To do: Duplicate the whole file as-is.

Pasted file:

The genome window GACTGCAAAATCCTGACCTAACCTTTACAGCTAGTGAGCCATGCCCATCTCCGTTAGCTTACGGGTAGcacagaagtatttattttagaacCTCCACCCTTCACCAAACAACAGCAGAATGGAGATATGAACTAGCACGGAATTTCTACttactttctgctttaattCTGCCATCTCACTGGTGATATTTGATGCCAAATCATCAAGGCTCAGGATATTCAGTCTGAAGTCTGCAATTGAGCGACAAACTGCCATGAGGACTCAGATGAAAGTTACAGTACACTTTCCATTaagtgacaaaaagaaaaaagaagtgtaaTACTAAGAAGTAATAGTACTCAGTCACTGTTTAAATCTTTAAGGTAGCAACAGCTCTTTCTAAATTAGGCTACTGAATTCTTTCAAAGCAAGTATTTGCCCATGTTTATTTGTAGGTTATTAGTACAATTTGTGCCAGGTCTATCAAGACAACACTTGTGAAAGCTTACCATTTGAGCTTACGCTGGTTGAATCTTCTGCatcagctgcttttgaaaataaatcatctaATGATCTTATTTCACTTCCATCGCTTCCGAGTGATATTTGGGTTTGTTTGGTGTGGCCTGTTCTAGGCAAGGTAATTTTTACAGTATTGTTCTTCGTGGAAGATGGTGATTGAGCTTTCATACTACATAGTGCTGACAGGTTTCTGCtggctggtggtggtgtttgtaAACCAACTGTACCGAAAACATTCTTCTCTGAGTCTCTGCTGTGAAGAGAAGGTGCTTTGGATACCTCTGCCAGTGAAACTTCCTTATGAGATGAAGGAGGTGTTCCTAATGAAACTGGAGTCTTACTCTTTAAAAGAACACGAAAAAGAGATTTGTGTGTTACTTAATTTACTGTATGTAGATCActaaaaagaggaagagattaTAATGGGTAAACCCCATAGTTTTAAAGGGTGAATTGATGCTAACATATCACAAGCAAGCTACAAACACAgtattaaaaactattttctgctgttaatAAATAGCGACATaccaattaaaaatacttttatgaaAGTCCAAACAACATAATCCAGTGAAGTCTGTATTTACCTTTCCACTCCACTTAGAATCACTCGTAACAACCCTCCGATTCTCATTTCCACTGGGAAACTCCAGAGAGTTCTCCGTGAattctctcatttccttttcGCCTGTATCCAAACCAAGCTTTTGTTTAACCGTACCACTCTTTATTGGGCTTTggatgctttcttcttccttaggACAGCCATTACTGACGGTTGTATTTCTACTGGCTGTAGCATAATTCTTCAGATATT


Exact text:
The genome window GACTGCAAAATCCTGACCTAACCTTTACAGCTAGTGAGCCATGCCCATCTCCGTTAGCTTACGGGTAGcacagaagtatttattttagaacCTCCACCCTTCACCAAACAACAGCAGAATGGAGATATGAACTAGCACGGAATTTCTACttactttctgctttaattCTGCCATCTCACTGGTGATATTTGATGCCAAATCATCAAGGCTCAGGATATTCAGTCTGAAGTCTGCAATTGAGCGACAAACTGCCATGAGGACTCAGATGAAAGTTACAGTACACTTTCCATTaagtgacaaaaagaaaaaagaagtgtaaTACTAAGAAGTAATAGTACTCAGTCACTGTTTAAATCTTTAAGGTAGCAACAGCTCTTTCTAAATTAGGCTACTGAATTCTTTCAAAGCAAGTATTTGCCCATGTTTATTTGTAGGTTATTAGTACAATTTGTGCCAGGTCTATCAAGACAACACTTGTGAAAGCTTACCATTTGAGCTTACGCTGGTTGAATCTTCTGCatcagctgcttttgaaaataaatcatctaATGATCTTATTTCACTTCCATCGCTTCCGAGTGATATTTGGGTTTGTTTGGTGTGGCCTGTTCTAGGCAAGGTAATTTTTACAGTATTGTTCTTCGTGGAAGATGGTGATTGAGCTTTCATACTACATAGTGCTGACAGGTTTCTGCtggctggtggtggtgtttgtaAACCAACTGTACCGAAAACATTCTTCTCTGAGTCTCTGCTGTGAAGAGAAGGTGCTTTGGATACCTCTGCCAGTGAAACTTCCTTATGAGATGAAGGAGGTGTTCCTAATGAAACTGGAGTCTTACTCTTTAAAAGAACACGAAAAAGAGATTTGTGTGTTACTTAATTTACTGTATGTAGATCActaaaaagaggaagagattaTAATGGGTAAACCCCATAGTTTTAAAGGGTGAATTGATGCTAACATATCACAAGCAAGCTACAAACACAgtattaaaaactattttctgctgttaatAAATAGCGACATaccaattaaaaatacttttatgaaAGTCCAAACAACATAATCCAGTGAAGTCTGTATTTACCTTTCCACTCCACTTAGAATCACTCGTAACAACCCTCCGATTCTCATTTCCACTGGGAAACTCCAGAGAGTTCTCCGTGAattctctcatttccttttcGCCTGTATCCAAACCAAGCTTTTGTTTAACCGTACCACTCTTTATTGGGCTTTggatgctttcttcttccttaggACAGCCATTACTGACGGTTGTATTTCTACTGGCTGTAGCATAATTCTTCAGATATT